Robert F. Jakubowicz: Bad for nation when beliefs trump facts

Posted

PITTSFIELD >> My neighbor, Dr. Gene Heyman, recently told me about his frustration of trying to convince a person of certain facts relating to a national economic issue. This damn-the-facts attitude is one of the human psychological conundrums in America's political and national issue debates and discussions. Why do certain people who are confronted with facts that conflict with their beliefs, not only cling to their erroneous beliefs but feel stronger about them?

Dartmouth Professor Brendon Nyhan and a colleague, Professor Jason Reifer, studied this mind-set and coined the term "backfire effect" to describe it. They theorize that this is not necessarily a matter of ignorance versus fact, but one of belief versus fact. People, according to them, develop strong beliefs and preconceived perceptions, and become very uncomfortable when confronted with unwelcome information, or that they are wrong.

Nyhan noted that one of the most disturbing examples of such misconceptions is that childhood vaccines cause autism because of the potential devastating effect on children without these vaccines. This erroneous notion began with a now fully discredited article that claimed measles, mumps, and rubella vaccines were linked to autism. Nyhan pointed out that this has been debunked by many studies and experts and the person behind this article had his medical license lifted. Yet some parents cling to this notion. Why?

According to Nyhan. this is consistent with what learned from his study. These parents do not want to be told that their preconceived notions about these vaccines are wrong, and refuse to have their children vaccinated.

Autism-vaccine myth

This curious mind-set is one of the key reasons, Donald Trump remains at the top of the polls for the nomination as the Republican Party presidential nominee. The base of that political party has attracted many of these people who stick to their beliefs despite facts to the contrary. And they support politicians who tell them what they want to hear.

Near the end of the GOP presidential debate, there was a question about the president being in charge of the national center for disease control, Trump cynically played to the misconception of vaccines and autism crowd by telling the story of a 2-year-old child who was vaccinated and got autism.

The GOP base of political supporters has also attracted many people scapegoating illegal immigrants for America's economic problems. Again Trump cynically played to that group with his claim that illegal immigration costs America $200 billion annually. The fact as found by various fact-checking groups is that there are no facts that support Trump's claim.

The fact-checkers also note that the nonpartisan Congressional Budget Office in a 2007 report estimated that the impact of any such cost "is most likely modest." And in a 2013 report, it estimated that under a bipartisan bill passed by the Senate, which the House of Representatives refuses to take up, granting legal status to these immigrants would actually boost the economic output and help decrease the federal budget deficits. But, despite such information. the believers of bad things caused by illegal immigrants are supporting Trump in the polls.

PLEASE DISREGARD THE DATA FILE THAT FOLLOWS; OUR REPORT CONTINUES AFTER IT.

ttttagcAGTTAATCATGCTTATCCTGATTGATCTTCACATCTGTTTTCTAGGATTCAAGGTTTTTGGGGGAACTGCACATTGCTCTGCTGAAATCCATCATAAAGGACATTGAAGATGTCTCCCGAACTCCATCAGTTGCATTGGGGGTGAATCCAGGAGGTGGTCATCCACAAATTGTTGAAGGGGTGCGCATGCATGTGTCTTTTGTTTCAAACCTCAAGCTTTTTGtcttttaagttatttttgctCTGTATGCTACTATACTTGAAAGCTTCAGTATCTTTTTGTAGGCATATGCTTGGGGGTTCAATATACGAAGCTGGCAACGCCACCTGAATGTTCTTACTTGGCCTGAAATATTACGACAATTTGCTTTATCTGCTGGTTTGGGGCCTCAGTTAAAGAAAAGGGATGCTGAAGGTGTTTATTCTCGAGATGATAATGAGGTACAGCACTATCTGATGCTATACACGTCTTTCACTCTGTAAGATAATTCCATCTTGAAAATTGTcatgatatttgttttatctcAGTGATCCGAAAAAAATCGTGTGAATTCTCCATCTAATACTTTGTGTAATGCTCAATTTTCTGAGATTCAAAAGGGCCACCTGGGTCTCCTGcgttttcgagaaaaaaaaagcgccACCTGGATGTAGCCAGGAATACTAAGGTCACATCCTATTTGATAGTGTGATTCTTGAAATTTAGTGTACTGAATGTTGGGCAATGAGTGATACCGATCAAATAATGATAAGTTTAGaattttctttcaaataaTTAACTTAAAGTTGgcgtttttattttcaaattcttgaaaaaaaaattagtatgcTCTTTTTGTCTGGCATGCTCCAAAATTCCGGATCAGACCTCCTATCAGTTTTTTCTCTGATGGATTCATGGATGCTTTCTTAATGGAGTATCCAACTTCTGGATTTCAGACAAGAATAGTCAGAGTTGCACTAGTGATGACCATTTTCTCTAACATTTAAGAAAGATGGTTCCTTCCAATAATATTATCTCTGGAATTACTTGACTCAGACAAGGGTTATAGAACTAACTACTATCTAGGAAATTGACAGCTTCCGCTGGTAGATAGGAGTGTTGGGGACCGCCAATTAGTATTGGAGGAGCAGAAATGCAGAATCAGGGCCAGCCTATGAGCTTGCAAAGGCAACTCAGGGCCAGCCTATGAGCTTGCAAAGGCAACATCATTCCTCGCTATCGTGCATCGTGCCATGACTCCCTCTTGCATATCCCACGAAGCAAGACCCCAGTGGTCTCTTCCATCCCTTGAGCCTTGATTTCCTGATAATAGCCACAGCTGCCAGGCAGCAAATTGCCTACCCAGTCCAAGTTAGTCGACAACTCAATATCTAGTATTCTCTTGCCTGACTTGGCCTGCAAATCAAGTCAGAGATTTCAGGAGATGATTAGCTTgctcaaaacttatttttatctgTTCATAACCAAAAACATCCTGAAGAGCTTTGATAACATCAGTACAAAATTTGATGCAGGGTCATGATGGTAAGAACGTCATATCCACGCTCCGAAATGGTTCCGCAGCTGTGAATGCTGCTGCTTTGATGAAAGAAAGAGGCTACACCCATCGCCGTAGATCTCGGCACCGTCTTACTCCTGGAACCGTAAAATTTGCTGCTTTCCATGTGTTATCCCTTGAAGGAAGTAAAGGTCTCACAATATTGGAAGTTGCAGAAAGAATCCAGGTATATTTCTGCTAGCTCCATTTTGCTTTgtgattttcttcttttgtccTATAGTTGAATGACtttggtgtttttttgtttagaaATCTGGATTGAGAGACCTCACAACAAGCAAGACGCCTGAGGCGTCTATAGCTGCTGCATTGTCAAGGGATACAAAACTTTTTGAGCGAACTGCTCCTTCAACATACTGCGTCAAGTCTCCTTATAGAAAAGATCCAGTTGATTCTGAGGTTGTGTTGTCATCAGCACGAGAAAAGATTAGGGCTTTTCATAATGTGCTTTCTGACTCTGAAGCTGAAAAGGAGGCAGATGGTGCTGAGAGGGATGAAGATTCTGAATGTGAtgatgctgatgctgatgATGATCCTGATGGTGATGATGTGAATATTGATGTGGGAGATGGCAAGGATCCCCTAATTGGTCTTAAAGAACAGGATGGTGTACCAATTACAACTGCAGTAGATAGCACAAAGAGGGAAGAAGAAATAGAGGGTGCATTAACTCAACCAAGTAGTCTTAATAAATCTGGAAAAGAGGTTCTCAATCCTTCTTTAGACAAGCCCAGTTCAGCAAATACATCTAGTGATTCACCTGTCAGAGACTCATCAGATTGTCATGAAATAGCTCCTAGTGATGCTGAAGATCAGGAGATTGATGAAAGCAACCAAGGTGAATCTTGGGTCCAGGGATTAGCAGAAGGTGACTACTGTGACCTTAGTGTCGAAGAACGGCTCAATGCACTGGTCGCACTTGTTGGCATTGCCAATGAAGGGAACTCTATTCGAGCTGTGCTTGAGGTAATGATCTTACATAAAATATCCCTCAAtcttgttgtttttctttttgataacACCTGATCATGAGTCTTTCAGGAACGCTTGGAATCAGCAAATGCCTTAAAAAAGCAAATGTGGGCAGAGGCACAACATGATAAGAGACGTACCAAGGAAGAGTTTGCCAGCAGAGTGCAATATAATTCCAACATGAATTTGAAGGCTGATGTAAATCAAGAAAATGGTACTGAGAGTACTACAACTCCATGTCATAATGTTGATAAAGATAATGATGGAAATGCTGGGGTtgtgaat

There are a number of such misconceived matters in our political system. In the study by Nyhan and Reifer they found many conservatives who still clung to the belief that tax cuts for the wealthy would increase federal revenue and boost the economy. They hold to this view despite the fact that such tax cuts by President George W. Bush did not have this promised effect. This group completely disregarded the refutation of such a tax policy by prominent economists and former Bush administration officials. This misconception about tax cuts still continues to prevails among elected Republican officials.

Nyhan's study also revealed that a person's degree of education was not necessarily a factor in this mind-set. People with high level of knowledge were found to be more likely to believe in conspiracy theories such as the manipulation of unemployment figures by the Obama administration.

I agree with Nyhan, based on my own experience, that it is near impossible to get any these people to admit they are wrong, especially in all things political. His recommendation is to call the people out who use these erroneous beliefs and for the media to run almost daily fact checks on their statements.

Trump should be shamed for what he is doing.

Robert "Frank" Jakubowicz is a regular Eagle contributor.


TALK TO US

If you'd like to leave a comment (or a tip or a question) about this story with the editors, please email us. We also welcome letters to the editor for publication; you can do that by filling out our letters form and submitting it to the newsroom.



Powered by Creative Circle Media Solutions